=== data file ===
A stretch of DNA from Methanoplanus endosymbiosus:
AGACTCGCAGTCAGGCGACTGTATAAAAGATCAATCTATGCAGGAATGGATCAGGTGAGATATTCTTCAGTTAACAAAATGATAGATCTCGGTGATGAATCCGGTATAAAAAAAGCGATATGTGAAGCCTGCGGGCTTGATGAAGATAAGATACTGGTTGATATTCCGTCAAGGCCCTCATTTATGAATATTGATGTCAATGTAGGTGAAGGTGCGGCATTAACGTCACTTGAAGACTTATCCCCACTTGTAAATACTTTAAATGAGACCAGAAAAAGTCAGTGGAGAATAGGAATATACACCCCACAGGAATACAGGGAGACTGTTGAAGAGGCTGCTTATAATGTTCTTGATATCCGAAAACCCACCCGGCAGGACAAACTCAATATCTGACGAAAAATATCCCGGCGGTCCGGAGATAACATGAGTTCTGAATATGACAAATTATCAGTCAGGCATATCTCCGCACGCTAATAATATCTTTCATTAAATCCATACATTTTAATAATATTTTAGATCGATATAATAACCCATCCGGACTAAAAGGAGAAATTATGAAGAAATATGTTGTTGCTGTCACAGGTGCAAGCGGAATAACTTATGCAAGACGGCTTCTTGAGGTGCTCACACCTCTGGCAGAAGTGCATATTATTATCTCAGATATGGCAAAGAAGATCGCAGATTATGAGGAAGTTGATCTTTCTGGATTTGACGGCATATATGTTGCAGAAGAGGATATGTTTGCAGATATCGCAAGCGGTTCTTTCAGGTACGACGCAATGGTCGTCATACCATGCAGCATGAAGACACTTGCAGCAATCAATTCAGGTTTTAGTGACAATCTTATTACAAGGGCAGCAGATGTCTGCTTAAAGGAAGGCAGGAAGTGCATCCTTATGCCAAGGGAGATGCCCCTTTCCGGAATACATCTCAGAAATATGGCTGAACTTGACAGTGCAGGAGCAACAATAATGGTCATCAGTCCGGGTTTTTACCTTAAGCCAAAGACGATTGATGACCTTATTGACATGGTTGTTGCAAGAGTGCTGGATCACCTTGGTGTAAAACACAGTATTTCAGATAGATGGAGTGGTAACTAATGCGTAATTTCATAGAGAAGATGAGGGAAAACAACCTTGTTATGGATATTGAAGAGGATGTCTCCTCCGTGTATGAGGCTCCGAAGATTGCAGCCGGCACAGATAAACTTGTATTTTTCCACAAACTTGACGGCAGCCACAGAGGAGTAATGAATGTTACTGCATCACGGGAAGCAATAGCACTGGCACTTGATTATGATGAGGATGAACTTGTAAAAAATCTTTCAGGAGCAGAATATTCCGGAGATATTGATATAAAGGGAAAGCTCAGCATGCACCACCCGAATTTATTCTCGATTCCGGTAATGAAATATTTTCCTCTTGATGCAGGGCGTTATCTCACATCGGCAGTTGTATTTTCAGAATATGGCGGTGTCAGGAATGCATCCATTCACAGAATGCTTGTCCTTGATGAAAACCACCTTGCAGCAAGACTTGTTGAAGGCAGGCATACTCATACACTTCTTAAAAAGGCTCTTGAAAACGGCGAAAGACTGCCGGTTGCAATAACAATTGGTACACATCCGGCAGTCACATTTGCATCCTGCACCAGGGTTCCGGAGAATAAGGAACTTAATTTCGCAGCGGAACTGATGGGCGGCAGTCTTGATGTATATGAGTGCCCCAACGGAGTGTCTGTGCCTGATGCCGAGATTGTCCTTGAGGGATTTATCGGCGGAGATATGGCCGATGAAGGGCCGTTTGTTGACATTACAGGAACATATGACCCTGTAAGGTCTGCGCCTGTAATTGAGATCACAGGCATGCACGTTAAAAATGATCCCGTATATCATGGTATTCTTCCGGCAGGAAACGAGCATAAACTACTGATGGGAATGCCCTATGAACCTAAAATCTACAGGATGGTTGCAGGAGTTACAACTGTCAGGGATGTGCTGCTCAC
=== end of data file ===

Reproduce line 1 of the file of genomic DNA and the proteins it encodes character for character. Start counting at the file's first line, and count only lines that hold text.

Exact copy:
A stretch of DNA from Methanoplanus endosymbiosus: